My little guy just started to crawl. With that mobility came the request from my wife to get the locks on the dangerous cabinets in the house. I immediately put two locks on the cleaning products in the kitchen, and learned it was time for me to get trained too. Every time I reach for those, now locked, cabinets I don’t remember they are locked until I pull and they don’t open. Over time I eventually realize that before I even reach for the cabinet door I have to grab “the key”. Now it comes without thought: grab the key first, unlock the door, and then pull the handle.
The locks are actually magnetic. The key when swiped on the outside of the door pulls the lock back and allows for the door to open. When the magnetic key is properly passed over the lock, a distinctive “click” is heard, announcing the door is unlocked. If you don’t hear the click, then you know the magnet didn’t release. Sometimes we have to repetitively swipe the key over the door until we hear the click; there is no visual way to know the lock disengaged. Or so I thought.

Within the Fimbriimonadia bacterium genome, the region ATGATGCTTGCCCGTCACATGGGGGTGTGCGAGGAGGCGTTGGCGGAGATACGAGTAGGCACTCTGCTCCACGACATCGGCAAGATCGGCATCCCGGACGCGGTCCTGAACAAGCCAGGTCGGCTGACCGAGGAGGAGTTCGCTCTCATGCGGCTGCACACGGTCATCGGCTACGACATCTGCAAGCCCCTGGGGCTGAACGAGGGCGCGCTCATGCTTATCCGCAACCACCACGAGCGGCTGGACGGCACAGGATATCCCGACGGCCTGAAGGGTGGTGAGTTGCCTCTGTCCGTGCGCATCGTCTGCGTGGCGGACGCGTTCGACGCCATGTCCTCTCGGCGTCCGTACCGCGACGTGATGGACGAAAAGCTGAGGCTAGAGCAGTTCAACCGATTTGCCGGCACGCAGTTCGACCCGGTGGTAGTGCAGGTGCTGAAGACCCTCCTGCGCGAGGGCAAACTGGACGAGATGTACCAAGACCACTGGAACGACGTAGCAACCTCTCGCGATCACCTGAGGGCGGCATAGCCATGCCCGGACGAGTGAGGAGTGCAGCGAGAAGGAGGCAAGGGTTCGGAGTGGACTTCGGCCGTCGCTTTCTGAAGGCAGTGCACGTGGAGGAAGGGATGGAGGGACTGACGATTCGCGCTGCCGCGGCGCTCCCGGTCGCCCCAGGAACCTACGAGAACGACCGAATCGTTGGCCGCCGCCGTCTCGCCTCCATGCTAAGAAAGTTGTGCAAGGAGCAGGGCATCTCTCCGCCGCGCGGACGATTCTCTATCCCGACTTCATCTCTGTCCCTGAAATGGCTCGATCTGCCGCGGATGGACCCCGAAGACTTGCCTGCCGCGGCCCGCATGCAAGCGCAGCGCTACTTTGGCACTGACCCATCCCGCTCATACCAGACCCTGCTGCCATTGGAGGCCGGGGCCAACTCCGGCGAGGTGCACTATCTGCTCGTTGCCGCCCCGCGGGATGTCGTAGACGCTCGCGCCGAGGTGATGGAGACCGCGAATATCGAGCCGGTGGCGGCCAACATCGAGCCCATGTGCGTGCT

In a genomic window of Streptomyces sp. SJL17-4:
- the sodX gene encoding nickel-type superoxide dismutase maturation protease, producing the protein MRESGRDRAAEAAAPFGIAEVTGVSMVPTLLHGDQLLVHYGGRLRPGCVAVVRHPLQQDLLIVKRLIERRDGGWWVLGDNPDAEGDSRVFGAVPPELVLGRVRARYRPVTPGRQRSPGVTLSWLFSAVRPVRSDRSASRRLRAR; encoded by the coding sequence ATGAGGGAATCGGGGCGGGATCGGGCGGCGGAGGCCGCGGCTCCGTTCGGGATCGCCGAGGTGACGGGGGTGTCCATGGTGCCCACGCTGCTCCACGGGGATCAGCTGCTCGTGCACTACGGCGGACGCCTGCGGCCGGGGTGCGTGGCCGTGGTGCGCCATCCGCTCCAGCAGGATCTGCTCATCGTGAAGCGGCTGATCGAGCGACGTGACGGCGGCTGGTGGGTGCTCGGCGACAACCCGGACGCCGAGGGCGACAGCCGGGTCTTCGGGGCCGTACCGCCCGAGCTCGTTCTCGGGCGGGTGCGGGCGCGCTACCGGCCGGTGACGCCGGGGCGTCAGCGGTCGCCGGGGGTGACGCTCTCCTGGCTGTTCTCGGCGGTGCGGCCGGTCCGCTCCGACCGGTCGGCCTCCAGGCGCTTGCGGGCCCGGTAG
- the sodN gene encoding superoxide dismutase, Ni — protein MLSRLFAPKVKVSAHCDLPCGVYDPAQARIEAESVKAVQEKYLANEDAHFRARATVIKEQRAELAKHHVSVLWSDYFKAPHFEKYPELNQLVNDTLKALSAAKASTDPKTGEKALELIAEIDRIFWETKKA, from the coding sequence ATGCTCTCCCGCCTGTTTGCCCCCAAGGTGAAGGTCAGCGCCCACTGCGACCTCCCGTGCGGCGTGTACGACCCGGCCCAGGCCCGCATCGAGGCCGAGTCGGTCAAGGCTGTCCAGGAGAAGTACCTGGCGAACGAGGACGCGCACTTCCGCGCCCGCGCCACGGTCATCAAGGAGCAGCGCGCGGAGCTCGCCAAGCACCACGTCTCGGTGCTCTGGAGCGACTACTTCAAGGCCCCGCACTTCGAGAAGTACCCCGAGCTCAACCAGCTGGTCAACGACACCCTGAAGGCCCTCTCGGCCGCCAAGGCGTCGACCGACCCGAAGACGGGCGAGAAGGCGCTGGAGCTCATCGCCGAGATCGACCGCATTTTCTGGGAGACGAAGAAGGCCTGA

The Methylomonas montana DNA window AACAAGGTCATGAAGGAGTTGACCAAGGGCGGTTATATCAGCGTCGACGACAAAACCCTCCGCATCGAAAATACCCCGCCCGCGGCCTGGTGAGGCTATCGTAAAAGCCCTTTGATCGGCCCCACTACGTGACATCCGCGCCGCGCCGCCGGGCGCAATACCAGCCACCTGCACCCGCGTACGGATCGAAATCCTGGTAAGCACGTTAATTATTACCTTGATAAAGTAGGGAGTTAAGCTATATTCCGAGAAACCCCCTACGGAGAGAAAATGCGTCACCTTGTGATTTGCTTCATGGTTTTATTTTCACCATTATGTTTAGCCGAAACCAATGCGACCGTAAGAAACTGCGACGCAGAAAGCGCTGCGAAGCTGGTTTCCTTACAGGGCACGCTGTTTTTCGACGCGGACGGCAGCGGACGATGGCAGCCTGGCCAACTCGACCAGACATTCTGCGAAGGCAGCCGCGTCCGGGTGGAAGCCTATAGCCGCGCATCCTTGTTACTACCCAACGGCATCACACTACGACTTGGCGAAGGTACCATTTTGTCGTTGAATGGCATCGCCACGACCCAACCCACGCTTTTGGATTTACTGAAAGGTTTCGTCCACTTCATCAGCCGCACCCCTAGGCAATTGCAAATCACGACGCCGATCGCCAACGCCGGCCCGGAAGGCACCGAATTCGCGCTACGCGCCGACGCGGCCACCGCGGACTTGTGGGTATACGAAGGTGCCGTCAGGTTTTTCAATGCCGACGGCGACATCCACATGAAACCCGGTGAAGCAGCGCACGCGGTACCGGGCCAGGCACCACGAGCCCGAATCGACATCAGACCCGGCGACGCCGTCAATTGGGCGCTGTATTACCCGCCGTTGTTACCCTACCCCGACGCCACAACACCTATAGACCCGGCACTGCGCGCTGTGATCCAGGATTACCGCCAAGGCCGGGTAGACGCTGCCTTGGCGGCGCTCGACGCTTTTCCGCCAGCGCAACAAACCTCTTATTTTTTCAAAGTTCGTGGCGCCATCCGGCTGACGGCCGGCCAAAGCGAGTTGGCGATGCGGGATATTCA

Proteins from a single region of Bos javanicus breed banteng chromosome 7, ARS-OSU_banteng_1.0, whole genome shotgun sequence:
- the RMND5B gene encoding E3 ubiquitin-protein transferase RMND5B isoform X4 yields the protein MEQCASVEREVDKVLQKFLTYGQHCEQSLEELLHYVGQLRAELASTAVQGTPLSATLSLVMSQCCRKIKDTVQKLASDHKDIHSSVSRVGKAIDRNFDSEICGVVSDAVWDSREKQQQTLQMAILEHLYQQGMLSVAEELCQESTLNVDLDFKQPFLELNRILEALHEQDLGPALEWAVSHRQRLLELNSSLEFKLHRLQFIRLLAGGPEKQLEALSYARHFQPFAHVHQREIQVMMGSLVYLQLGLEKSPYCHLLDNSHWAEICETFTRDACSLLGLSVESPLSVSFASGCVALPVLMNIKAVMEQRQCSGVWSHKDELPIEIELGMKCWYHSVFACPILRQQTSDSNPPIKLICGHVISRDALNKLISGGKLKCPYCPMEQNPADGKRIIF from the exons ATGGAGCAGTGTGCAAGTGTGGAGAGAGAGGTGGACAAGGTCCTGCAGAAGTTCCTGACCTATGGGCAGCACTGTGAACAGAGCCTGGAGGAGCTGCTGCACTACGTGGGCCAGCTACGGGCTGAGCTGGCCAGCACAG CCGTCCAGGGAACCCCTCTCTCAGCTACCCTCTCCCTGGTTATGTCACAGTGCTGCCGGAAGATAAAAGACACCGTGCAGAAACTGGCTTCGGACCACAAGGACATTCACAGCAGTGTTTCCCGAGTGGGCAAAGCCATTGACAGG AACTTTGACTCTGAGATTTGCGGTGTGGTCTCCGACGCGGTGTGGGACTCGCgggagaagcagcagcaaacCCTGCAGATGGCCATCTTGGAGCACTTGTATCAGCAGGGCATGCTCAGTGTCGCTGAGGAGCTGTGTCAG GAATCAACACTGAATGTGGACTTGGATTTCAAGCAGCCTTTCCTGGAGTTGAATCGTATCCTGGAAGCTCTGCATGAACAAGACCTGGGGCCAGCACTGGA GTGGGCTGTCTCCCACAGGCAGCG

As my son’s mobility AND speed improved, I got more locks on the other cabinets. I became so “trained” that before I even touch a cabinet I grab the key and swipe the door to unlock it. I continue to swipe until I hear the click.
After weeks of training, I was locked into the way to open my cabinets. Last night I grabbed my key to go open a cabinet. I swiped and swiped and swiped the key but the lock would just not release. Here I am sitting on the floor stumped. I tested all these locks when I installed them to make sure they recognized the magnetic key. I just could not figure out how to get these two cabinets open. Then, “Eureka!” I realized I didn’t in fact check these two cabinets to see if the key would work, THAT is why
they don’t open now. It turns out; I never even put a lock on these two doors. I was waiting for a click that was never going to come. I put the key away, reached down, pulled open the door, got what I needed and walked away.
Then I thought…..I just blindly accepted that every “door” in
the kitchen was locked. Heck, I trained myself to think every door was locked. How many other things am I blindly accepting in life? What if I just tried to open “that door”? What if I just asked “the question” instead of being too afraid to ask? What if I made that phone call? What if I shared the feedback I was worried about sharing? Sometimes, I think, I need a kick in the pants to remind me to think and act. This time I kicked myself in the pants with that silly act trying to unlock a door that was not locked. Next time you see me, feel free to remind me….”Matt pull on the door, its not locked!”